“Oh dear, they’ll miss their ice-creams,” shouted one parent. “I’d best run and buy one for my little’un, he’ll be out soon,” and she rushed off towards the sound. Several others stayed behind to wait for the returning train, while another small group of mums followed, only to see the ice-cream van driving away still chiming it’s enchanting little tune, but sounding strange and slightly off key. Disappointed and somewhat out of sorts they returned to the fair to find a state of utter chaos outside the Ghost Train. Parents were running around in hysterics and everyone was talking and shouting at once.
What’d happened nobody really knew, but the little train had completed it’s circuit and returned to the entrance – EMPTY! No children to be seen or heard. Pandemonium broke out. Crazed dads plunged into the tunnel shouting and calling, but there was no response. Not one child, nor any sign of one to be found.

The Mayor and the police were called and the park was searched from top to bottom, no stone unturned, but still no children found. The blackest mood of doom fell upon the whole town and accusations began to fly. At the council offices a very different mood hung over the building. Where was the Mayor? Where the councillor? Who had arranged the deal? Where was Tim? Was it his fault? Who had cheated on the payment and why had no one been held to account?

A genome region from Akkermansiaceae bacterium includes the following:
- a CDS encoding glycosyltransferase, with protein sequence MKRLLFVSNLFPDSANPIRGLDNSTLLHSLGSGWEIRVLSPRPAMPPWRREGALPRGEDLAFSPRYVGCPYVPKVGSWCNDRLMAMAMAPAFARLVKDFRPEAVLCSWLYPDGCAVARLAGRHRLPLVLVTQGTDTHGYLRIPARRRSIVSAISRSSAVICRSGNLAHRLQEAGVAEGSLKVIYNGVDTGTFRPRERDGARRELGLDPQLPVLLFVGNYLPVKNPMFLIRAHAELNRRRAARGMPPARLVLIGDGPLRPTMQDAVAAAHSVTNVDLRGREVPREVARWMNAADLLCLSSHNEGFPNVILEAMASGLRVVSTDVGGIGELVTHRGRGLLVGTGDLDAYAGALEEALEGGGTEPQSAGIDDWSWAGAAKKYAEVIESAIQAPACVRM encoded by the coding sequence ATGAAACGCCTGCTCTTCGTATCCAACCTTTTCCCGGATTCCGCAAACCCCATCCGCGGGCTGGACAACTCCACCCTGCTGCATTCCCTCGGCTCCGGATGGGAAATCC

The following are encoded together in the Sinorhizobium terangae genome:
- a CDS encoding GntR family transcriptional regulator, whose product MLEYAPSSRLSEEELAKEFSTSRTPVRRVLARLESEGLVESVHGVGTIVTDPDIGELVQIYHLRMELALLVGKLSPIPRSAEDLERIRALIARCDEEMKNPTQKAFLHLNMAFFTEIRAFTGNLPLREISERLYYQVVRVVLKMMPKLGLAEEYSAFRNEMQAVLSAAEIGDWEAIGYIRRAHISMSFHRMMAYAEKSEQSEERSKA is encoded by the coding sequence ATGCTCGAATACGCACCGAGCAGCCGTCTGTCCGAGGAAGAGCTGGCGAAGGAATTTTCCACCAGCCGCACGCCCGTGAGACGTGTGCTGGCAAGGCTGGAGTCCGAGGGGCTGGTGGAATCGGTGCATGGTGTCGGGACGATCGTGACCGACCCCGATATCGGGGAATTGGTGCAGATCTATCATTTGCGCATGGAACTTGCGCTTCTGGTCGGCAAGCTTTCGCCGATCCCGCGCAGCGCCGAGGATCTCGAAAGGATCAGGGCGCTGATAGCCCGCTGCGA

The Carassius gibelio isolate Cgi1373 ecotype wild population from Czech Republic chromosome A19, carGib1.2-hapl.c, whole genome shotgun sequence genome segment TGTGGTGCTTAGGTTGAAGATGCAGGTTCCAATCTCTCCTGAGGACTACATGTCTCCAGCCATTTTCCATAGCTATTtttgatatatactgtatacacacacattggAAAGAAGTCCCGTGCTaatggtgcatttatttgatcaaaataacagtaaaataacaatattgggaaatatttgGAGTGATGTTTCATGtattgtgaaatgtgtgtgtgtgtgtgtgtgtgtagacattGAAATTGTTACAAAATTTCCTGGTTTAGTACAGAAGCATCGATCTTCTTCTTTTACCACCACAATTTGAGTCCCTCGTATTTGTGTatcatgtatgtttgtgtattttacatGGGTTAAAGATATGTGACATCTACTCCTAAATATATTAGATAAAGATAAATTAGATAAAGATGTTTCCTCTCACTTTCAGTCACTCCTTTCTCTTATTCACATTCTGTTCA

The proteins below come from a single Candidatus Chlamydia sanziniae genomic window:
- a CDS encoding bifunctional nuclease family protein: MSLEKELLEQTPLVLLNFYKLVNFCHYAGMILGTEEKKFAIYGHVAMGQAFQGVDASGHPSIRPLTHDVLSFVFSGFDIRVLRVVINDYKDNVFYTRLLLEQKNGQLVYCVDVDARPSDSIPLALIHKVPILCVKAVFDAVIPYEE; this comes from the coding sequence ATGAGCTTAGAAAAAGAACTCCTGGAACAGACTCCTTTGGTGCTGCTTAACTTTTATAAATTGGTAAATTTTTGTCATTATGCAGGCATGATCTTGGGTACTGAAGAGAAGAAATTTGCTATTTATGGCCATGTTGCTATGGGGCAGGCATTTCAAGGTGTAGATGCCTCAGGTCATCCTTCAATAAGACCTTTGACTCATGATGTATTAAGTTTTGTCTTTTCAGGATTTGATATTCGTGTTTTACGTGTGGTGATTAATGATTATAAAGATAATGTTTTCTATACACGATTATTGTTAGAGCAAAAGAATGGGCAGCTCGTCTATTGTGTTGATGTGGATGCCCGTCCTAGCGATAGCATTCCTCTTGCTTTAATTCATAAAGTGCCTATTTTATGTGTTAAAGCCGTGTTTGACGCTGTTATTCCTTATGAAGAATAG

Eventually the Mayor resigned and the councillor lost his job. He often spent his time in the empty park, now deserted of children, where the silence hung as heavy as the rusty swings. Years went by and the sorry town sank under the weight of it’s pain. Many people moved away to forget their misery and the town grew silent and joyless. No cheerful laughter or delighted squeals of children ever enlivened the near empty streets. No visitors came to this gloomy town, not even the hooligans who could find nothing doing in this, the saddest of locations. The playground stood deserted, the tennis courts were overgrown with weeds and the climbing frame had fallen apart. Sometimes a hopeful movement in the bushes was only revealed to be a solitary dog as he searched the shadowy greenery for his playmates. A stiff breeze through the chains of the swings sometimes brought a jingling, chiming sound rather like an ice cream van to the Councillor’s ears, but maybe it was just his imagination he thought…